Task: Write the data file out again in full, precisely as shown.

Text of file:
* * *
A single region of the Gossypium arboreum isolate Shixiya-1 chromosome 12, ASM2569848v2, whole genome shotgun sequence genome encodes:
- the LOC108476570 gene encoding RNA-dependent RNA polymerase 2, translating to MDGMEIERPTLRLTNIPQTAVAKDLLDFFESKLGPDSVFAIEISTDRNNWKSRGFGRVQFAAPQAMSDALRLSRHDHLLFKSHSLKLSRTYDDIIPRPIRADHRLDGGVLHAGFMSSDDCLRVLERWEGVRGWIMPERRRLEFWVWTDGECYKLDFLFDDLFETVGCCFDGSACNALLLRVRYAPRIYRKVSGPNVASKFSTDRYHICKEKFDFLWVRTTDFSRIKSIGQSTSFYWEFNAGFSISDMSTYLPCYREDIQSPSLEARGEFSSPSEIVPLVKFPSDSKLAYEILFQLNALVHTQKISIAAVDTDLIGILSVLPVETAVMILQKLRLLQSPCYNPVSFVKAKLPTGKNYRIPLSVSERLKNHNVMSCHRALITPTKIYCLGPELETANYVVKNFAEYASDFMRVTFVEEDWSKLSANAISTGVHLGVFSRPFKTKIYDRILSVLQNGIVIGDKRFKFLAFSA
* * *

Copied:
A single region of the Gossypium arboreum isolate Shixiya-1 chromosome 12, ASM2569848v2, whole genome shotgun sequence genome encodes:
- the LOC108476570 gene encoding RNA-dependent RNA polymerase 2, translating to MDGMEIERPTLRLTNIPQTAVAKDLLDFFESKLGPDSVFAIEISTDRNNWKSRGFGRVQFAAPQAMSDALRLSRHDHLLFKSHSLKLSRTYDDIIPRPIRADHRLDGGVLHAGFMSSDDCLRVLERWEGVRGWIMPERRRLEFWVWTDGECYKLDFLFDDLFETVGCCFDGSACNALLLRVRYAPRIYRKVSGPNVASKFSTDRYHICKEKFDFLWVRTTDFSRIKSIGQSTSFYWEFNAGFSISDMSTYLPCYREDIQSPSLEARGEFSSPSEIVPLVKFPSDSKLAYEILFQLNALVHTQKISIAAVDTDLIGILSVLPVETAVMILQKLRLLQSPCYNPVSFVKAKLPTGKNYRIPLSVSERLKNHNVMSCHRALITPTKIYCLGPELETANYVVKNFAEYASDFMRVTFVEEDWSKLSANAISTGVHLGVFSRPFKTKIYDRILSVLQNGIVIGDKRFKFLAFSA